(ED NOTE: This model is starting to be adopted in American med schools, with medical education being  based on the iPad; this concept is used at UC at Irvine, Cornell, and Dartmouth, and will most likely increase in popularity.  Also, as far as developments in digital pathology,  there is an excellent device and app, which blows up the slide, which is under the microscope, and displays what is normally seen under the microsope, and projects it on a sizable screen, which is much easier for the student to understand, and for the professor to teach.)  See thisPAGE)


SEPTEMBER 28, 2013 BY  

Time was when flipping was something you did with coins and pancakes, but not at the same time. The last time I flipped pancakes was over a gas burner, out camping in the wilds of Western Australia. Things you learn when you’re knee high in Mum’s kitchen stay with you down the years. But these days, we’re getting a little more sophisticated in making the lessons stick. It’s not just pancakes. It’s now the whole classroom.

The new approach to uni teaching is called flipping the classroom. The idea is to turn the learning process around so that the student is the centre of gravity. Student-centred learning doesn’t have to be high tech, but IT has opened the door on a swag of new instructional media. How better to teach the geeky aspects of lab medicine than with the IT that students live and breathe. Hence the brand new eLearning Centre at UWA’s School of Pathology and Laboratory Medicine. It’s a wet lab that had a makeover, transforming it into a cluster of eLearning pods. The pods are  small group computer benches where the main learning transactions take place. Duplicate LED screens overlook each pod. One tutor armed with a radio mike and a control panel can display content on the upper screen, or both screens can be used by group members to compare and share. Peer tutoring happens when students have the tools to work their tasks together.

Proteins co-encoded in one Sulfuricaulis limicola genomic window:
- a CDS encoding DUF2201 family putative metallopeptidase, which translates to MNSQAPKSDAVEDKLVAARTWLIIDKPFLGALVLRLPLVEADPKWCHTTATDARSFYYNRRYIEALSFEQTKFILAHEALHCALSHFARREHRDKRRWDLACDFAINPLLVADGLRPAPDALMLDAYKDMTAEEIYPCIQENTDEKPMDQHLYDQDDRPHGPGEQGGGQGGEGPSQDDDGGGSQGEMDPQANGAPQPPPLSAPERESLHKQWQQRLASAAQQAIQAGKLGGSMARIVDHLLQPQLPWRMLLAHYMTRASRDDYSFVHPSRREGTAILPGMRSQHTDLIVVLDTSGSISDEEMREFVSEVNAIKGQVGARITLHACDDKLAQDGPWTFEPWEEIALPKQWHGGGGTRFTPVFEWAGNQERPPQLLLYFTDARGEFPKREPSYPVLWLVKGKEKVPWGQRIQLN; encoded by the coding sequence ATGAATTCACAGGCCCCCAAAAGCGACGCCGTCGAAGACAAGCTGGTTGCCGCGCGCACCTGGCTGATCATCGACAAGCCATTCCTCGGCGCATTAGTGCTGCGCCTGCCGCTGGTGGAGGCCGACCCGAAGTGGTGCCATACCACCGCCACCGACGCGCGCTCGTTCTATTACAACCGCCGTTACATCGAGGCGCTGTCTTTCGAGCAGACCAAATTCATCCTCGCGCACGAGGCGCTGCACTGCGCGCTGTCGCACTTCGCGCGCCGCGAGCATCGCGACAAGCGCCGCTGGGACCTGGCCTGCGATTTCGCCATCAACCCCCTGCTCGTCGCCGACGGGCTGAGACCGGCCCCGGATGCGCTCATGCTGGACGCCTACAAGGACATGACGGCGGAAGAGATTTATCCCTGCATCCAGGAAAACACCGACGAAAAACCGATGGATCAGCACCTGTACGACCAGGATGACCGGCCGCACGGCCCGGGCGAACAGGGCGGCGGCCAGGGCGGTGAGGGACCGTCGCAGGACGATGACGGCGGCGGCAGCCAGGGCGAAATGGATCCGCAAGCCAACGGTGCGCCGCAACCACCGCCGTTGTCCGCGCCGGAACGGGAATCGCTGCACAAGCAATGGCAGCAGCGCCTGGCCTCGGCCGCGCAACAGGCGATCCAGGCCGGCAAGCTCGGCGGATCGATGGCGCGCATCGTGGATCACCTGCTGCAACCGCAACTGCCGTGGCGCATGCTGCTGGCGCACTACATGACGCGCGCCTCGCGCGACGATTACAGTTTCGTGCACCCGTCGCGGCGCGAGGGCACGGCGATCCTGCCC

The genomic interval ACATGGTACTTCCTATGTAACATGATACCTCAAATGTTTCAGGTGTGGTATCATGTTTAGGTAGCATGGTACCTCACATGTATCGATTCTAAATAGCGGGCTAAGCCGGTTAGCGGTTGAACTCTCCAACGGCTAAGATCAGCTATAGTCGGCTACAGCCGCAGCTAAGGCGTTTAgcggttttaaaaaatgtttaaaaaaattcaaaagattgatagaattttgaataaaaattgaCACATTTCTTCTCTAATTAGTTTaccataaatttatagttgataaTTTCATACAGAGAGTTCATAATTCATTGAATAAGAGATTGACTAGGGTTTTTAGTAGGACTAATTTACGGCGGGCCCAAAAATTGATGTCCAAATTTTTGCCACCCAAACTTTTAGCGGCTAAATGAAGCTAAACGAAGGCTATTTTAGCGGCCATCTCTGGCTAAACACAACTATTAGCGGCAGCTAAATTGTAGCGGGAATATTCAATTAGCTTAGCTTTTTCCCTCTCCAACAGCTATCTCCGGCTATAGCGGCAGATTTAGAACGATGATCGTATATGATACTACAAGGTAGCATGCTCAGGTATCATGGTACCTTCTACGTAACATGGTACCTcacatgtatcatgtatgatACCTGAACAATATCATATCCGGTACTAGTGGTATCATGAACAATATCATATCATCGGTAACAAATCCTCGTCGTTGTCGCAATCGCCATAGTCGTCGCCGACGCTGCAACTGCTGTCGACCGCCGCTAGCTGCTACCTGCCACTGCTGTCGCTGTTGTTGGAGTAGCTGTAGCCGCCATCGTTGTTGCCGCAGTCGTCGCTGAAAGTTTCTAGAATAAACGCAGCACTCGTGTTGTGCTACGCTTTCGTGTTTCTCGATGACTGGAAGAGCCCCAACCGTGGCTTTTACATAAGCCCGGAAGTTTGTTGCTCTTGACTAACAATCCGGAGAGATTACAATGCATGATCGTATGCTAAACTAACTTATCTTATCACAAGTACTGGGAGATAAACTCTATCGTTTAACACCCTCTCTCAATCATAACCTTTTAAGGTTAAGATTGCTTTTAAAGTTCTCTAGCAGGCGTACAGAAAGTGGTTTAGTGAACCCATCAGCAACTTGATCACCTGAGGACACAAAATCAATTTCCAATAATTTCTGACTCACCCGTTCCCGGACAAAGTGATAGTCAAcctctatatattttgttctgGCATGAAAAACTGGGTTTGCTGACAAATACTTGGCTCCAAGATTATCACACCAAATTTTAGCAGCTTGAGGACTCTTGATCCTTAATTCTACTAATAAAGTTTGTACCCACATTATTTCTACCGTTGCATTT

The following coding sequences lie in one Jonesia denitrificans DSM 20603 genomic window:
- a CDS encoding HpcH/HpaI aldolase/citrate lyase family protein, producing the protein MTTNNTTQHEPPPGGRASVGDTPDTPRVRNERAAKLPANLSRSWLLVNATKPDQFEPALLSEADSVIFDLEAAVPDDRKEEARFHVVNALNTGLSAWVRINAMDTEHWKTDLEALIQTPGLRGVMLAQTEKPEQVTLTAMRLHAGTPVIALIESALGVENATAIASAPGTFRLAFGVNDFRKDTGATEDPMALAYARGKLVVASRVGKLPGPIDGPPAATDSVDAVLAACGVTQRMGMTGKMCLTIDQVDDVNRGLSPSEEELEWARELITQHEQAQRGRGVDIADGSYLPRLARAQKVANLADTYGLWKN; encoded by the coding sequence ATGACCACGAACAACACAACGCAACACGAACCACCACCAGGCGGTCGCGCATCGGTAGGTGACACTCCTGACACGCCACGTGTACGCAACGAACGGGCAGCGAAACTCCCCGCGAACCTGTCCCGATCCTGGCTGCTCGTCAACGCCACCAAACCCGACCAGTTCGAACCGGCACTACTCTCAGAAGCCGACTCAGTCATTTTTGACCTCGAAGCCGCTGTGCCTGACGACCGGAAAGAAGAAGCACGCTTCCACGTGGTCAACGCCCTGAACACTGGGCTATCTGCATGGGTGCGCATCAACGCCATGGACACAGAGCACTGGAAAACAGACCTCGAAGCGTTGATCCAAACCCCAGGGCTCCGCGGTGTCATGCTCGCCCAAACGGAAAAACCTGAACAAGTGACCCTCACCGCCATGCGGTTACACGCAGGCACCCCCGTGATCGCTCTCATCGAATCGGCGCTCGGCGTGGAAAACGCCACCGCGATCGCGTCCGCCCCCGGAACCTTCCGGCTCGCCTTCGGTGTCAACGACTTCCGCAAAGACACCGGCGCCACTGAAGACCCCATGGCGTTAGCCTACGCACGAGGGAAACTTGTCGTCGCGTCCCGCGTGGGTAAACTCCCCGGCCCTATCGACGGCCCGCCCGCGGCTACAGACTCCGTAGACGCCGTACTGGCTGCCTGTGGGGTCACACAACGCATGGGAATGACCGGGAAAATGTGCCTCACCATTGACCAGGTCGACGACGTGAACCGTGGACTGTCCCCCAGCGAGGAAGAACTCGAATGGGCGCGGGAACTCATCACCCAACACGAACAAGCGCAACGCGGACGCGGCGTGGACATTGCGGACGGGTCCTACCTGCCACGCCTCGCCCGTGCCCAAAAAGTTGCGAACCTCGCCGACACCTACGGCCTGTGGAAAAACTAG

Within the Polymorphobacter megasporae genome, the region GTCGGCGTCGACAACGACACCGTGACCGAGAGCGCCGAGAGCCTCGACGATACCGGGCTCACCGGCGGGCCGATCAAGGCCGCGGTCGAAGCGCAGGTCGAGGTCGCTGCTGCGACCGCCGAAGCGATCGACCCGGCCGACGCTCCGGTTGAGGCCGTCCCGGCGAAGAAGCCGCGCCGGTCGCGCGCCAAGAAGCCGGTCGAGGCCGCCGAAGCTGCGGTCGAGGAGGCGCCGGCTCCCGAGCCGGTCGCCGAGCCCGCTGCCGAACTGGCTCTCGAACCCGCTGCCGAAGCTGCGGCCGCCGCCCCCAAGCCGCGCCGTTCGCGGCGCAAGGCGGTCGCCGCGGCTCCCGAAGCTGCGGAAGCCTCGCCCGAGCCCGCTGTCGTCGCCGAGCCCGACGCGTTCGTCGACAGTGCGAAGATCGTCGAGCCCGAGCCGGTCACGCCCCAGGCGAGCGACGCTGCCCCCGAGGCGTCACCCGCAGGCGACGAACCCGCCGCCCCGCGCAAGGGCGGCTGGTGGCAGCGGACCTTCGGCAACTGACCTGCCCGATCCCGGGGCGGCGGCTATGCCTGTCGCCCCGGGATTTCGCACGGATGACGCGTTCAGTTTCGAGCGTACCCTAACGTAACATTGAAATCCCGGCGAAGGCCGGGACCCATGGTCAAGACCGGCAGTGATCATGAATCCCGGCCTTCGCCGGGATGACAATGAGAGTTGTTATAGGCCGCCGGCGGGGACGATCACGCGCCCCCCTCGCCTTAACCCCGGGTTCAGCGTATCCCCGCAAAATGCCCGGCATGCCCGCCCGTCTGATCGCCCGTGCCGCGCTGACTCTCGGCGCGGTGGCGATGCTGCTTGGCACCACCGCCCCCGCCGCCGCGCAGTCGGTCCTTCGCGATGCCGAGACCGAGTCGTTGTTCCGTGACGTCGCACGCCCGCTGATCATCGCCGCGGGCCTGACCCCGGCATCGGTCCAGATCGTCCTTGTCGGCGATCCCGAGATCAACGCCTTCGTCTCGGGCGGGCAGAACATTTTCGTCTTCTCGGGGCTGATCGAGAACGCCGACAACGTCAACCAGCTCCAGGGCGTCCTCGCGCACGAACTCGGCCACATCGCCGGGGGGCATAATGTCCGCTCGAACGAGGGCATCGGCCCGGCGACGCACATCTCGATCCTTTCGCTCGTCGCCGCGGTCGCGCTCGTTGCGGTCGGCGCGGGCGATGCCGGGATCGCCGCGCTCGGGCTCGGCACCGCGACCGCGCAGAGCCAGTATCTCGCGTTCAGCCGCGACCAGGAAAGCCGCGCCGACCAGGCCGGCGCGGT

eLearning centre, PaLM, UWA

eLearning centre, PaLM, UWA

Flipping the lesson plan

Our task was to introduce malaria and tuberculosis in a two hour ePractical, and this is how we did it.

  • We designed a worksheet with a series of questions that followed a journey through key learning points.
  • Embedded hyperlinks gave students a start into key opinion sources.
  • We then served up an on-line quiz on the content one week before the ePrac aiming to set the standard ahead of the ePrac.
  • At the start of the ePrac lab session, we briefed our handful of clinical tutors to avoid direct answers and instead to engage the questioner with the help of on-line information sources. However, we did encourage discussion and debate with clinical tutors. Teaching staff took on the role of subject-matter guides and navigators.
  • Finally, we set the scene with a video cartoon to mark the start of our new approach to teaching. Additional videos punctuated the two hour class, pulling groups that had wondered off topic back onto the route the rest of the class were following. These were not a substitute for tutor-student interaction, or small group conversation.

Flipping between YouTube and key sites

Result of flipping: highlights

The jury is out on how well this avant garde approach to teaching went, at least until the end-of-semester results come in. Clinical tutors enjoyed the class as much as the students, and were not phased by their change of role. The control console/radio mike combo allowed a single tutor to handle a huge class, yet spend most of the class providing targeted input to specific questions from small groups.

  • a buzz of conversation throughout the classroom
  • small group co-operation on assignment tasks
  • shared experience of global medicine
  • debate and argument over best answers
  • student ownership of  answers
  • peer tutoring
  • steadily paced progress through worksheets

small group at work during malaria?TB ePrac

small group at work during malaria/TB ePrac


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